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HIDDEN BURDENS FOR WOMEN AND GIRLS: WHY IS MENSTRUAL MANAGEMENT NOT ON THE PUBLIC HEALTH AGENDA IN OECD COUNTRIES? | 74474
ISSN: 2161-1165

Epidemiology: Open Access
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HIDDEN BURDENS FOR WOMEN AND GIRLS: WHY IS MENSTRUAL MANAGEMENT NOT ON THE PUBLIC HEALTH AGENDA IN OECD COUNTRIES?

6th International Conference on EPIDEMIOLOGY & PUBLIC HEALTH

Sarah Donovan

University of Otago, New Zealand

ScientificTracks Abstracts: Epidemiology (Sunnyvale)

DOI: 10.4172/2161-1165-C1-017

Abstract
Issues relating to the management of menstrual pain and flow (including access to affordable menstrual products and pain relief) are the main reason for missed school and work for women in girls in any country. However, these barriers to participation in normal daily activities such as work and school have rarely been considered as within the purview of public health. While inadequate access to health education and menstrual management products is recognized by UNESCO as important cultural and socioeconomic barriers for women and girls in developing countries, it is widely assumed that within OECD countries these basic necessities are readily accessible by all. However, there is evidence that in a context of growing social inequality within high-income countries, significant economic and cultural barriers to satisfactory menstrual management do now exist for women and girls. As a case study, the presenter will discuss recent media coverage and advocacy work on girls missing school in New Zealand due to the unaffordability of pads and tampons, and the inadequate provision of sanitary disposal units in schools. She will also present findings from her recent and on-going qualitative studies investigating the impact of Primary Dysmenorrhea on the lives of New Zealand women and adolescent girls. This presentation argues that menstrual management should be recognized as a significant health equity issue in OECD countries, warranting further investigation of the extent to which access to menstrual management products and pain relief now varies significantly along socioeconomic lines.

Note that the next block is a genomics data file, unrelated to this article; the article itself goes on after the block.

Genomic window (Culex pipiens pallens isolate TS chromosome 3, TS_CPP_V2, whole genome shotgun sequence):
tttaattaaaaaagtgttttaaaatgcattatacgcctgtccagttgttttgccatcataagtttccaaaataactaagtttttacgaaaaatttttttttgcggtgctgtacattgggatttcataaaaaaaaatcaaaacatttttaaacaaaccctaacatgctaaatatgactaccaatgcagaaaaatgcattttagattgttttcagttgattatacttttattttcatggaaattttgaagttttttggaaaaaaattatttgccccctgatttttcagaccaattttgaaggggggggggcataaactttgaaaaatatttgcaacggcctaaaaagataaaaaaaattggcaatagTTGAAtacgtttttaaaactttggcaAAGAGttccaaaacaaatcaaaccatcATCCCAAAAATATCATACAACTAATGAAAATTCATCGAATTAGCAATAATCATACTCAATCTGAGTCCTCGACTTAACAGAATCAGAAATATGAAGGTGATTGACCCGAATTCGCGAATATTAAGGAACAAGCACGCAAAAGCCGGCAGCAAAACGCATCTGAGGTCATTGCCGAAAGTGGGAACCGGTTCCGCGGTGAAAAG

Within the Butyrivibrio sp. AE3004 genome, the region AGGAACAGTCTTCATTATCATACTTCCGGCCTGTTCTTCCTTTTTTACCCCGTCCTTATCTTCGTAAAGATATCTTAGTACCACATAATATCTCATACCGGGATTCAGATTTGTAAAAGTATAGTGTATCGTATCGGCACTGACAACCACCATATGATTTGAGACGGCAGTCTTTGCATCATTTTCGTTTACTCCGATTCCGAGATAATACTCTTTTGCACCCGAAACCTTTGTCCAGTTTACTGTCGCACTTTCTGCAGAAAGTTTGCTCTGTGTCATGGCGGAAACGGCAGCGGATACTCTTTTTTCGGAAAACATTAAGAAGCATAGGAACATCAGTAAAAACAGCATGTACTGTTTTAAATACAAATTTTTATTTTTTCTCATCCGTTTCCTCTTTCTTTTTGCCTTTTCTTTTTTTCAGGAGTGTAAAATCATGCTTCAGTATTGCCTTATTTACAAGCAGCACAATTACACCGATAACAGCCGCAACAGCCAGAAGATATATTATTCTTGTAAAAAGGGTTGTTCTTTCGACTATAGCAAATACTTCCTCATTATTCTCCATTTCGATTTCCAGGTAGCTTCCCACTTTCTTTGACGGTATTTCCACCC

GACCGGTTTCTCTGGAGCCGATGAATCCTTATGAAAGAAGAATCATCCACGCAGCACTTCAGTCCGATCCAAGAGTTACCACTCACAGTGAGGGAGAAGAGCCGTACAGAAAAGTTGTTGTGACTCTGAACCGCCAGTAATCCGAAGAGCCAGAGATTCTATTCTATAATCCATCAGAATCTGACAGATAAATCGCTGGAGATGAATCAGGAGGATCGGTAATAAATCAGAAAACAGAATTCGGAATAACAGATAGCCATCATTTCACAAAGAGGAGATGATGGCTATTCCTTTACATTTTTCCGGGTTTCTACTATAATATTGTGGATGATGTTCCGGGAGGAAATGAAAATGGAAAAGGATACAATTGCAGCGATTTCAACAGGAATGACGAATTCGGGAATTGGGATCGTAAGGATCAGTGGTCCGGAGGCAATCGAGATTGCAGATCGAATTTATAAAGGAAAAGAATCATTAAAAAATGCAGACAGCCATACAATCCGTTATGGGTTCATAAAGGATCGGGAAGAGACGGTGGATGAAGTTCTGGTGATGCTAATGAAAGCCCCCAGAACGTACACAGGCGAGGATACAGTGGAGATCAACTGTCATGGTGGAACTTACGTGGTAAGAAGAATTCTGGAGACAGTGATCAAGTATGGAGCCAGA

Biography

Sarah Donovan is a sociologist with a focus on the social determinants of health. She has also worked as a midwife. Her doctoral research (2010, Victoria University of Wellington) focused on prenatal screening for Down Syndrome in New Zealand, and investigated women's experience of prenatal screening decisions, and the relationship of this experience to principles of individual choice and informed consent. Current research focuses on menstrual pain, and cost of menstrual products as a barrier to school attendance. She currently teaches in the postgraduate Diploma of Public Health at the University of Otago, New Zealand.

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